The biggest complaint about Ant-Man is that it’s inconsistent. Moments of heartfelt drama collide with out-of-place comedy. Comedy is bogged down by moments of forced emotion. The only thing that is consistent in the film is its action, which is surprisingly innovative to its premise.

For instance: in the first scene where Scott shrinks as Ant-Man, he falls into a bathtub. Who would have thought falling in between droplets of water and cracks in the floor would be so exciting and interesting? The details we see when Scott shrinks are extraordinarily eye-popping, immersing us in this whole new world we didn’t see before in regular proportion. Seeing Scott traverse into ant hills that turn big when he shrinks, communicating with insects his size when he’s small, and finding new locations inside smaller ones are among some of the fantasies we see when he’s Ant-Man. Seeing him fight as Ant-Man is the most fun. Who knew that a Thomas the Train set could be so dangerous to two miniature super-beings?

Other than the visuals though, the movie is sub-standard. It’s cookie-cutter in about every sense of the word. The comedy, the drama, and the acting is all forced for effect, and in the process, it has none. For Pete’s sake, even the movie’s villain is so bland. Who cares about some bratty little business executive who steals a powered suit for money, fame, and power? That was Obadiah Stane in 2007’s Iron Man, and he was a much more compelling villain than this standard archetype of an antagonist.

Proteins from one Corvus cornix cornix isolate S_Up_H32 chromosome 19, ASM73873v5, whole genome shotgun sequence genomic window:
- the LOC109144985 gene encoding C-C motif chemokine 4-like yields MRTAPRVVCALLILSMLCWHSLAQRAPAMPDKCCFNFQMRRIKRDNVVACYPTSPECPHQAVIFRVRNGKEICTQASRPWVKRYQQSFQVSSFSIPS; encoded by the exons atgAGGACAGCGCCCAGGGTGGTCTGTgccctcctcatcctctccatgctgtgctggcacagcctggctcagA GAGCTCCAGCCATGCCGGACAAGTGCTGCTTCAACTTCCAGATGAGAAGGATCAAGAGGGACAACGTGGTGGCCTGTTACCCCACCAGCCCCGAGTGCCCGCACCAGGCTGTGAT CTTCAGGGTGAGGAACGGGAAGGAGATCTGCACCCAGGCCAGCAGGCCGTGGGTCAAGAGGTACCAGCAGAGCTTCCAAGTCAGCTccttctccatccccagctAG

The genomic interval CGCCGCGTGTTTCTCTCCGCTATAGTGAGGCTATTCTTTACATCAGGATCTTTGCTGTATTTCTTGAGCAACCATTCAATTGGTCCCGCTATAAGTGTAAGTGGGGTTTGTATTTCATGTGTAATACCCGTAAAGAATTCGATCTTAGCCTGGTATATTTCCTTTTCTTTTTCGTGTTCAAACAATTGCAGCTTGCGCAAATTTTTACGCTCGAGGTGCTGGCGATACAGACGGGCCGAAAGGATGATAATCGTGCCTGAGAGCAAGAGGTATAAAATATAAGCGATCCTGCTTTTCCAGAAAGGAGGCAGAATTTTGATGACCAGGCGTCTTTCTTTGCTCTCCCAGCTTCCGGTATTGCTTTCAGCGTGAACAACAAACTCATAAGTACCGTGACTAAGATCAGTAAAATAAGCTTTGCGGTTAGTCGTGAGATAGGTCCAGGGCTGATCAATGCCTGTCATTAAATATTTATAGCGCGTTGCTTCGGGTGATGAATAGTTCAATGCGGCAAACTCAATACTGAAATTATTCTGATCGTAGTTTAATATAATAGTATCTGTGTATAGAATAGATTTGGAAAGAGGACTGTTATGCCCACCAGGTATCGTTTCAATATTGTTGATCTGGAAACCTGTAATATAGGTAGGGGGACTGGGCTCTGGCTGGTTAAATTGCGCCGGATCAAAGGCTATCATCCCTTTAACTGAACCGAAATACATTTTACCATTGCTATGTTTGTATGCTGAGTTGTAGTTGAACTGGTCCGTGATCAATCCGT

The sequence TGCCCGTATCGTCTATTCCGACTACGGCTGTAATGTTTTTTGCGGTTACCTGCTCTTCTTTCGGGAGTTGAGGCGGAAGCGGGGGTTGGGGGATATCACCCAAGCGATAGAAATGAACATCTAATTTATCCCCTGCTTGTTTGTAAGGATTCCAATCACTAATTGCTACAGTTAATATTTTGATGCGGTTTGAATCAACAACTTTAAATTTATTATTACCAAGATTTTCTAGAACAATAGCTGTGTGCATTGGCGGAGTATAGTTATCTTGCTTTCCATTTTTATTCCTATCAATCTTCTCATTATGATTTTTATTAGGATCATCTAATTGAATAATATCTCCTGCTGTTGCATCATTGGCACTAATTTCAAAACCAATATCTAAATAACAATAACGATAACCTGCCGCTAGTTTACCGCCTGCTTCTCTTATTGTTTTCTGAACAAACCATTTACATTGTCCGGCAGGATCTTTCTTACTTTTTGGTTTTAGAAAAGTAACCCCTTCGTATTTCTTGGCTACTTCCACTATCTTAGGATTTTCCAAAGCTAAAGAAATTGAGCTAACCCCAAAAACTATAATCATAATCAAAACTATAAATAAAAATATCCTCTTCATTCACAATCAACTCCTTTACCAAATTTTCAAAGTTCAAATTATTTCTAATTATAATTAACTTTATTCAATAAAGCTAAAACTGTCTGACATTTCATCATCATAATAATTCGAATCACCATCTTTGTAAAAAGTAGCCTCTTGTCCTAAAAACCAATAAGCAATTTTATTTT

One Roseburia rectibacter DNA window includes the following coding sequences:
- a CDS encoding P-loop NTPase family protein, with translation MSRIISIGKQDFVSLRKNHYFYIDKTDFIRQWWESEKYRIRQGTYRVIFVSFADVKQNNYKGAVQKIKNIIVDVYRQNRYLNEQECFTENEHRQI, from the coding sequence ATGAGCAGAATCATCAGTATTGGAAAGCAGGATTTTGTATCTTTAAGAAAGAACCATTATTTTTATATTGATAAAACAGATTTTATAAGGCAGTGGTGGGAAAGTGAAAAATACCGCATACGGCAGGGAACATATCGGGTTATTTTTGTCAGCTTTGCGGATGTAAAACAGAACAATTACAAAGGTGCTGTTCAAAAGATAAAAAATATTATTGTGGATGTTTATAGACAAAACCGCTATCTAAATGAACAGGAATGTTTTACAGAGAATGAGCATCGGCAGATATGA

It’s true, this film didn’t have much to go on when originally announced, but the idea doesn’t count as much as the execution. People doubted Guardians of the Galaxy when that came out, and people reversed their opinions and said it was greater than The Avengers after they saw the film. I believe those same people will watch Ant-Man with no reaction as he flies in the air and goes “splat” across their window pane.

Footnote: If you do decide to watch Ant-Man, do not watch it in 3D. It has some of the worst particle effects I’ve ever seen in a 3D conversion, and I had to lift my glasses every five minutes to see how much brighter the film was without the glasses. I didn’t know that Ant-Man was supposed to be such a dark picture.

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“THE WORLD’S END” Review (✫✫✫)

These poor dims have had too much to drink.

We’ve all known that kid somewhere in our high school years. Yes, you know who I’m talking about. That kid. That kid as in, the troublemaker. The smart talker. The womanizer. The drinker. The guy who turns heads and raises eyebrows, the guy whose only concerned with having a good time and not much else. They act on impulse, spontaneity, paying no second thoughts to doubt or common sense. They don’t think about their future or what they’re going to do after high school. They don’t live in the future. They live in the moment.